# Deep Learning at the Speed of Light on Nanophotonic Chips

- Deep learning has transformed the field of artificial intelligence, but the limitations of conventional computer hardware are already hindering progress.
- Researchers at MIT think their new “nanophotonic” processor could be the answer by carrying out deep learning at the speed of light.
- In the 1980s, scientists and engineers hailed optical computing as the next great revolution in information technology, but it turned out that bulky components like fiber optic cables and lenses didn’t make for particularly robust or compact computers.
- In particular, they found it extremely challenging to make scalable optical logic gates, and therefore impractical to make general optical computers, according to MIT physics post-doc Yichen Shen.
- You can actually mathematically explain the way a lens acts on a beam of light in terms of matrix multiplications.

Deep learning has transformed the field of artificial intelligence, but the limitations of conventional computer hardware are already hindering progress. Researchers at MIT think their new “nanophotonic” processor could be the answer by carrying out deep learning at the speed of light.

In the 1980s, scientists and engineers hailed optical computing as the next great revolution in information technology, but it turned out that bulky components like fiber optic cables and lenses didn’t make for particularly robust or compact computers.

In particular, they found it extremely challenging to make scalable optical logic gates, and therefore impractical to make general optical computers, according to MIT physics post-doc Yichen Shen. One thing light is good at, though, is multiplying matrices—arrays of numbers arranged in columns and rows. You can actually mathematically explain the way a lens acts on a beam of light in terms of matrix multiplications.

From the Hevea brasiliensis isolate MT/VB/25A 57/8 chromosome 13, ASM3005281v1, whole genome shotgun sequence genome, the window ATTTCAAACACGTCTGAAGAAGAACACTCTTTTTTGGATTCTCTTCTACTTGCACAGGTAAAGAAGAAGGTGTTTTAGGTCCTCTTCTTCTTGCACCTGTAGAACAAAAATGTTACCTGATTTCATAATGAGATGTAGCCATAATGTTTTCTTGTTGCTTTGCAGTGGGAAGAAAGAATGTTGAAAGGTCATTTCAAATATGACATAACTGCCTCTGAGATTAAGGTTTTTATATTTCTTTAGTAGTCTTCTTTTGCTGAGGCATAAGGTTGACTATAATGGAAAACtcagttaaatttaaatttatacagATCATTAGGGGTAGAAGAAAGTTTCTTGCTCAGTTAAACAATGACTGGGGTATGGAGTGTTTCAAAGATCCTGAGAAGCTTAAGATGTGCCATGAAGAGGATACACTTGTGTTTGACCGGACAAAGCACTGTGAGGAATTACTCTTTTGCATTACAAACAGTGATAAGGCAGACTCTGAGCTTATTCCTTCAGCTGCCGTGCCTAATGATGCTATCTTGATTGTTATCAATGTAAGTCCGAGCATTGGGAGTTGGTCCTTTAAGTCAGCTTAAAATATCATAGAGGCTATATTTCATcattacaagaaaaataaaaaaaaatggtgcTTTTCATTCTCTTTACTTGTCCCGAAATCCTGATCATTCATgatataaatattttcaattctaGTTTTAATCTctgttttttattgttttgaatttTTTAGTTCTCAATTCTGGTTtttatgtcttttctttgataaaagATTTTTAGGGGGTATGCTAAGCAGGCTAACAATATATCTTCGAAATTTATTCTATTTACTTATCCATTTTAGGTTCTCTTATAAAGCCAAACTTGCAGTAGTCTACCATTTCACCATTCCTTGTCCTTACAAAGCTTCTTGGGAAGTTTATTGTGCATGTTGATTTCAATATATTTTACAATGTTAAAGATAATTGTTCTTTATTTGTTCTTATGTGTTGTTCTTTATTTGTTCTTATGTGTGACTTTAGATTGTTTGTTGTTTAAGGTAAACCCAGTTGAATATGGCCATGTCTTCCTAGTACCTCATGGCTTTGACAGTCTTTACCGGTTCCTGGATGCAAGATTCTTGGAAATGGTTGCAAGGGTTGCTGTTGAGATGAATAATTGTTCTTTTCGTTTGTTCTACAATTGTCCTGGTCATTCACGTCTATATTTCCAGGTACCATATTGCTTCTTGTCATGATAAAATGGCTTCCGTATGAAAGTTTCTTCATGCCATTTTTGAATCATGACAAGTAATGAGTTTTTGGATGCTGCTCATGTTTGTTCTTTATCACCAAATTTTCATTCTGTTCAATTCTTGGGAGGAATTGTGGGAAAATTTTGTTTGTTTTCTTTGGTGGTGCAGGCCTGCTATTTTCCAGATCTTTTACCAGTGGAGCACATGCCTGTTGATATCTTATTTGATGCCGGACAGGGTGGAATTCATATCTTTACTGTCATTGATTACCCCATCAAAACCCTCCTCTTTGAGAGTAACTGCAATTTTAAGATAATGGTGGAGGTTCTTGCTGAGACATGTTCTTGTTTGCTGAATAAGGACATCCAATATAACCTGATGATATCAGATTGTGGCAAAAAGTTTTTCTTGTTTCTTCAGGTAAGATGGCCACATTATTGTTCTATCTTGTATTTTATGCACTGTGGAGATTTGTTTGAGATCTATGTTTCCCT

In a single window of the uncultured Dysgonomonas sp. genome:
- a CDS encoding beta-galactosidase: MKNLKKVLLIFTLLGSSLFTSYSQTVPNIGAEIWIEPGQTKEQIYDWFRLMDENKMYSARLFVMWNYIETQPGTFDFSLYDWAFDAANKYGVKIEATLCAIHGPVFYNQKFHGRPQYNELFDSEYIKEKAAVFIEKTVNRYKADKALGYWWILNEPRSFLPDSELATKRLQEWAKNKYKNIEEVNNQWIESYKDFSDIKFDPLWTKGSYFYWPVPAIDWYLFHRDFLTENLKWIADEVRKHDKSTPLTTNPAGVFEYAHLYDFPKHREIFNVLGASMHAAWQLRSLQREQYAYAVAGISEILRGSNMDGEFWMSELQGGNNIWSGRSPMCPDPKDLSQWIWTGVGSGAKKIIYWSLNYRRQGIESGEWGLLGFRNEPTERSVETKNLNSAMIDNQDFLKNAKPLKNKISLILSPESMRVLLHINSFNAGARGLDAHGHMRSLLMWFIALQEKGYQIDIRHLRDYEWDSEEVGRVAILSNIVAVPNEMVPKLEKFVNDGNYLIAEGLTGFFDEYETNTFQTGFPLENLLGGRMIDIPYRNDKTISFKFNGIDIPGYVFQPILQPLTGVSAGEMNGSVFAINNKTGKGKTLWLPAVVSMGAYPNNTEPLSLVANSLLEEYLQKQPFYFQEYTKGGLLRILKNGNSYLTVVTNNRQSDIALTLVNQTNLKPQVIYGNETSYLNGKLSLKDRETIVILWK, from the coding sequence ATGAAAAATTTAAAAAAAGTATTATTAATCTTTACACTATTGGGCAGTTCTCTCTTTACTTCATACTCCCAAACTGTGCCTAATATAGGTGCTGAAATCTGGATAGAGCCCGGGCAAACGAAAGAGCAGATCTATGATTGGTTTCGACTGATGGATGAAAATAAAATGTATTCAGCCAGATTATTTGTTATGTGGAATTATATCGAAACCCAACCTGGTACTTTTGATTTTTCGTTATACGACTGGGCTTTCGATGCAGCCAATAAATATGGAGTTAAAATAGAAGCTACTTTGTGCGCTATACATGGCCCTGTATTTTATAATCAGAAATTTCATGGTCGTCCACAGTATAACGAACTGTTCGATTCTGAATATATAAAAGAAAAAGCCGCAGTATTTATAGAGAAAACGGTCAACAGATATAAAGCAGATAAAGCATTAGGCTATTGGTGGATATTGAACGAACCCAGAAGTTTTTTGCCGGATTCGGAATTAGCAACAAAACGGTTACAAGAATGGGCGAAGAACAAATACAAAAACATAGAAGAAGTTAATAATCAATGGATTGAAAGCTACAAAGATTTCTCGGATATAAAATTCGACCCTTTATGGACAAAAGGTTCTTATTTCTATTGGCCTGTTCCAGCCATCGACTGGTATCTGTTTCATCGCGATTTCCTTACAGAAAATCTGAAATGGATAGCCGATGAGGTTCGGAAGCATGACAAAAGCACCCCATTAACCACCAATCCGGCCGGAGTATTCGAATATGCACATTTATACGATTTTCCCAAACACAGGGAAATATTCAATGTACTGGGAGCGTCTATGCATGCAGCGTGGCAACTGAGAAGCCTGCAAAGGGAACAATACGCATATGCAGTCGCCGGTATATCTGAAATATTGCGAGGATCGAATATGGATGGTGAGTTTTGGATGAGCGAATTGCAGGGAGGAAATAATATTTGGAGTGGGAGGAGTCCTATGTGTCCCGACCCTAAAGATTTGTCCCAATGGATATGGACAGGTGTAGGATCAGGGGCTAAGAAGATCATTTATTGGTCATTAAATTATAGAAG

@LifeboatHQ: *Deep Learning at the Speed of Light on Nanophotonic Chips*

Deep learning has transformed the field of artificial intelligence, but the limitations of conventional computer hardware are already hindering progress. Researchers at MIT think their new “nanophotonic” processor could be the answer by carrying out deep learning at the speed of light.

In the 1980s, scientists and engineers hailed optical computing as the next great revolution in information technology, but it turned out that bulky components like fiber optic cables and lenses didn’t make for particularly robust or compact computers.

In particular, they found it extremely challenging to make scalable optical logic gates, and therefore impractical to make general optical computers, according to MIT physics post-doc Yichen Shen. One thing light is good at, though, is multiplying matrices—arrays of numbers arranged in columns and rows. You can actually mathematically explain the way a lens acts on a beam of light in terms of matrix multiplications.